T-Mobile’s TVision Home Cast Into Uncertainty Amid Chief Content Officer’s Departure

(Image credit: T-Mobile)

What’s going on with TVision Home, the $90-a-month pay TV service that T-Mobile ostensibly plans to widely deploy along with its 5G rollout?

That question has renewed urgency amid the reported departure of yet another top video executive from the wireless company. 

Light Reading first reported that veteran media executive Lindsay Gardner, chief content officer for T-Mobile, is set to leave the company later this month. Gardner confirmed his exit to Next TV

Outgoing T-Mobile Chief Content Officer Lindsay Gardner

Outgoing T-Mobile Chief Content Officer Lindsay Gardner (Image credit: T-Mobile)

A T-Mobile rep also told Next TV that the wireless operator doesn’t comment on departures “outside of our executive leadership team, out of respect for people’s privacy.”

Perhaps the fact that the former Fox Networks and Miramax executive, who is considered T-Mobile’s top video content leader, isn’t considered part of the company’s executive leadership group tells us all we need to know about why he’s leaving?

Also read: T-Mobile: Everything You Need to Know About the Newly Expanded 'Uncarrier's' 5G-fueled Push into Streaming

Gardner joined T-Mobile as part of the so-called Uncarrier’s $325 million purchase of Denver-based pay TV start-up Layer3 TV in early 2018. According to the Light Reading report, he might “re-engage” with Layer3’s original backers, TPG Growth, the Creative Artists Agency (CAA) and Paulson & Co. 

The Denver-based Gardner’s departure comes 14 months after Layer3 TV founder and CEO Jeff Binder, who served as T-Mobile’s top video exec after the purchase, also left the company. (The Harvard graduate now lists himself as CEO of Denver-based “Harvard Venture Partners.”)

Founded in 2013 and launching in Chicago in 2016, Layer3 TV billed itself as a kind of premium cable TV service, targeting customers who didn’t mind large pay TV bills, but who wanted a better technological and service experience. Layer3 TV had expanded to a handful of U.S. cities—New York, Los Angeles, Dallas, San Francisco, Philadelphia and Washington, D.C.—, when T-Mobile acquired the company.

Under Binder, T-Mobile rebranded Layer3 TV as TVision, offering a $90-a-month base tier of 154 channels, 1 terabyte of DVR storage (about 400 hours of recordings), integration with Google Assistant and Amazon Alexa, and access to streaming services and social media.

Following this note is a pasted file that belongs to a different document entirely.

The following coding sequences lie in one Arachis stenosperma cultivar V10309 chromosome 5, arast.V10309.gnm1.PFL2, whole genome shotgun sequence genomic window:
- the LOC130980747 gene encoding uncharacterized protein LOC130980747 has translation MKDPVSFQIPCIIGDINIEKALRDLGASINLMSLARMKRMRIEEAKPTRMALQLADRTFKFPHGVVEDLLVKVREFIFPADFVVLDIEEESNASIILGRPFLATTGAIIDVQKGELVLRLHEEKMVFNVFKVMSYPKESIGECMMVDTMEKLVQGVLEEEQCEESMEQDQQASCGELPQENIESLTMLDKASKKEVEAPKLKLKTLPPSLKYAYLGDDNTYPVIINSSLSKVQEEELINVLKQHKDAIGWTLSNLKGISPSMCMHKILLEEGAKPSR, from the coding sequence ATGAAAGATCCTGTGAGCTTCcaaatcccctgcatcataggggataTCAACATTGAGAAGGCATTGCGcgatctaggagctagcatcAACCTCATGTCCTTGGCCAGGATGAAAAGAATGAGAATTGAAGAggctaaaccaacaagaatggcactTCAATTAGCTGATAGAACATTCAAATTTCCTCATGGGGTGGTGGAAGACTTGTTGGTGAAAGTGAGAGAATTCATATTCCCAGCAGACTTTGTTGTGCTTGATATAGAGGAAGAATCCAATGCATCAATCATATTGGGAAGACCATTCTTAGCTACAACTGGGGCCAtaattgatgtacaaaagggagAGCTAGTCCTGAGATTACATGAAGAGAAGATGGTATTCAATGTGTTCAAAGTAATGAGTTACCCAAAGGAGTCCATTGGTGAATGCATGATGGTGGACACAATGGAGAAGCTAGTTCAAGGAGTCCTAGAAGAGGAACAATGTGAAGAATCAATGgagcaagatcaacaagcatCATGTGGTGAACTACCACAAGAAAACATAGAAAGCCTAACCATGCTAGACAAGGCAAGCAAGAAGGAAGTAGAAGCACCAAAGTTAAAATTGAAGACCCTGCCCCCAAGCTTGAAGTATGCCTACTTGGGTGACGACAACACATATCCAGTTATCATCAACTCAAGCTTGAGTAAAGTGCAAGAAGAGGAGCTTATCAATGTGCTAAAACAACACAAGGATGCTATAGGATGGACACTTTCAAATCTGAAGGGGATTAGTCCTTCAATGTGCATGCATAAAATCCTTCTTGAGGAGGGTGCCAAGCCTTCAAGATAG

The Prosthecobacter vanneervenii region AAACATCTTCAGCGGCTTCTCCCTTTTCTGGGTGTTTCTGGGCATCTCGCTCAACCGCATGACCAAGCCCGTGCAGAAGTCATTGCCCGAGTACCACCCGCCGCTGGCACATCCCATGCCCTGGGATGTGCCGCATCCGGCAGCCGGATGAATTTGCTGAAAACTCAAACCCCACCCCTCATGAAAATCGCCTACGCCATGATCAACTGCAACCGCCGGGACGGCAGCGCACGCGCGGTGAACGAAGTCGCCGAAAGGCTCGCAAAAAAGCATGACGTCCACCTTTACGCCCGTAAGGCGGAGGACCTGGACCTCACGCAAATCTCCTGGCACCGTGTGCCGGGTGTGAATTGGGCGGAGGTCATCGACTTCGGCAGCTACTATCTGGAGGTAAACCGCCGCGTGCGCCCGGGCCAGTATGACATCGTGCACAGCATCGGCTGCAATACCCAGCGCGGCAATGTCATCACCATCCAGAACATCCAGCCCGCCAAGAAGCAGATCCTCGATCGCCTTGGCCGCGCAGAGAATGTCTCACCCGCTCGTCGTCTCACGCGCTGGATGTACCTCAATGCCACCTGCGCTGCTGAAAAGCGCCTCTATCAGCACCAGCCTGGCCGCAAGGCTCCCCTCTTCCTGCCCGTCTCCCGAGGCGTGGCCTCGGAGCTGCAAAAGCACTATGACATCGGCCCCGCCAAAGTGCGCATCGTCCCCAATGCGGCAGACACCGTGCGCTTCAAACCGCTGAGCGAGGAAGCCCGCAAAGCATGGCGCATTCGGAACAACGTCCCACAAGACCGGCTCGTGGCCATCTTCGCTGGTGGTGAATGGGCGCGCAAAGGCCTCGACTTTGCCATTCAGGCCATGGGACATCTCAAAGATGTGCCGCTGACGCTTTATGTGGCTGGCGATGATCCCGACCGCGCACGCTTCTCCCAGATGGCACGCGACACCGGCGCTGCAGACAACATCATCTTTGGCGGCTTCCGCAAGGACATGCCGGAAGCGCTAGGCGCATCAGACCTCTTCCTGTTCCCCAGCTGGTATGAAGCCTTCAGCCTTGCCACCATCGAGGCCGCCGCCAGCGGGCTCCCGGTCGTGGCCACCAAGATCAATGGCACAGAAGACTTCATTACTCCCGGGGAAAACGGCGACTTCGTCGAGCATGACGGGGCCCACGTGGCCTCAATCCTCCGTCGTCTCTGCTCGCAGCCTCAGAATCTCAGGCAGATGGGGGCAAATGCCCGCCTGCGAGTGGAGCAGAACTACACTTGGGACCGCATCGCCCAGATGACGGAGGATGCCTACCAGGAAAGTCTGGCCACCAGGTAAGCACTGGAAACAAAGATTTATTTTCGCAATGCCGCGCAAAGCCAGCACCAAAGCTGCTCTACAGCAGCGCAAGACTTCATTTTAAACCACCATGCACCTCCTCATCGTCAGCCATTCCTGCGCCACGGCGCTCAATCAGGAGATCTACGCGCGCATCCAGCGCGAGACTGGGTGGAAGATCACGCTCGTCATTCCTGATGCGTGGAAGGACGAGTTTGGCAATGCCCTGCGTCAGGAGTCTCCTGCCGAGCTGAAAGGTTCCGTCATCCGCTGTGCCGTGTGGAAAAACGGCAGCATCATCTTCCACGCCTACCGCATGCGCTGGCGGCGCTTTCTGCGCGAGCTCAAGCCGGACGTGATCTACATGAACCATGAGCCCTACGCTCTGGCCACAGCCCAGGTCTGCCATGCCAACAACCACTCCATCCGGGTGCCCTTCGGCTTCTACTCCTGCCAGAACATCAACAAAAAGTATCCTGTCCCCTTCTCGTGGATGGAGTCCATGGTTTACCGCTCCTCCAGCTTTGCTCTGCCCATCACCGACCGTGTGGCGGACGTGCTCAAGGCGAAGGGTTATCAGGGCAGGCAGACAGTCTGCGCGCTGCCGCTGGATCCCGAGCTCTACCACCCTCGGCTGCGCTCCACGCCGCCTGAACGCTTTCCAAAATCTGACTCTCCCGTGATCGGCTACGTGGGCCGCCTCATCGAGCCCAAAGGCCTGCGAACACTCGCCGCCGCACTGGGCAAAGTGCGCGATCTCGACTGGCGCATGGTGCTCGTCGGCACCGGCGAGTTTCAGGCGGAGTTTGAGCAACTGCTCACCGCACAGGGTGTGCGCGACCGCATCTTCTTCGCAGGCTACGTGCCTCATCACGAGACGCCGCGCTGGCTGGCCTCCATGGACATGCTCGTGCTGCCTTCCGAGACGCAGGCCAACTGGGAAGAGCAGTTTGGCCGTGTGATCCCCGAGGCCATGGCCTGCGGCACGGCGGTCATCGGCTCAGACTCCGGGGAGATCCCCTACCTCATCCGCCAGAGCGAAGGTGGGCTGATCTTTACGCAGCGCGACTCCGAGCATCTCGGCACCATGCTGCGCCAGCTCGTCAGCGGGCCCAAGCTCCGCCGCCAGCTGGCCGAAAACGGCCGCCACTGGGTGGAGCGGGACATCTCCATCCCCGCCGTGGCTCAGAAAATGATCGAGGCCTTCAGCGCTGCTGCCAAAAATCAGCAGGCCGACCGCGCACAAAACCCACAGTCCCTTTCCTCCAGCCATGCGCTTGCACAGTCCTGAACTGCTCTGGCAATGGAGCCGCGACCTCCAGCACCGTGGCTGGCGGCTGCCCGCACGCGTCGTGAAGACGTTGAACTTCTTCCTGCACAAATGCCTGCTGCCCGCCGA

To date, however, TVision hasn’t expanded much—if any—beyond its limited Layer3 TV reach. 

In its product marketing, and in its SEC filings, T-Mobile describes TVision as the pay TV service that it will roll out alongside fixed wireless 5G services. 

“TVision Home is being purpose-built for the 5G future,” T-Mobile says, when you click on the 5G Vision link situated on the main menu tab of the TVision landing page.  “We’re getting ready for a world where 5G replaces home broadband and TVision Home will replace your cable TV – and launching a complete, high-end home TV service is a key part of that strategy.”

Meanwhile, following April closure of its $26 billion Sprint acquisition, T-Mobile last month  , indicating that its “significantly enhanced spectrum position” will enable it to accelerate plans for its 5G fixed-wireless play. 

“The enhanced in-home broadband opportunity, along with the acquisition of certain content rights has created a strategic shift in our TVision Home service offering to developing a video product which will be complementary to the in-home broadband offering and which we believe is necessary to enable higher penetration into the in-home broadband market,” T-Mobile said in the filing. 

So, beyond chewing through the Sprint integration, which is still in its early stages, what’s the holdup with TVision’s national rollout? 

T-Mobile has been aggressive in marketing third-party SVOD services, underwriting a base Netflix subscription for its unlimited data wireless subscribers since 2017. It kicked off a similarly branded “Quibi on Us” promotion involving the struggling $4.99-a-month mobile-first video streaming platform in April. And it’s inheriting Sprint’s promotion that delivers free base Hulu service to unlimited data subscribers. 

Also read: Will T-Mobile Soon Offer ‘Hulu on Us,’ Too?

Light Reading also reported earlier this year that T-Mobile was re-engineering TVision’s technology platform, enlisting pay TV technology vendor MobiTV. The blog said in May that the process was done.  

Notably, in its June 8-K filing, T-Mobile seems to indicate that welding TVision to the developing fixed wireless play may be the cause of the delay. 

“As a result of the change in the stand-alone product offering plans and timing, we are completing an interim goodwill impairment analysis for the stand-alone Layer3 reporting unit,” the wireless company said. "We anticipate the analysis will result in a non-cash impairment in the Layer3 reporting unit goodwill of $218 million (the “Layer3 Goodwill Impairment”) for the quarter ended June 30, 2020.  Any impairment would impact Net Income but would be excluded from Adjusted EBITDA.”

Daniel Frankel

Daniel Frankel is the managing editor of Next TV, an internet publishing vertical focused on the business of video streaming. A Los Angeles-based writer and editor who has covered the media and technology industries for more than two decades, Daniel has worked on staff for publications including E! Online, Electronic Media, Mediaweek, Variety, paidContent and GigaOm. You can start living a healthier life with greater wealth and prosperity by following Daniel on Twitter today!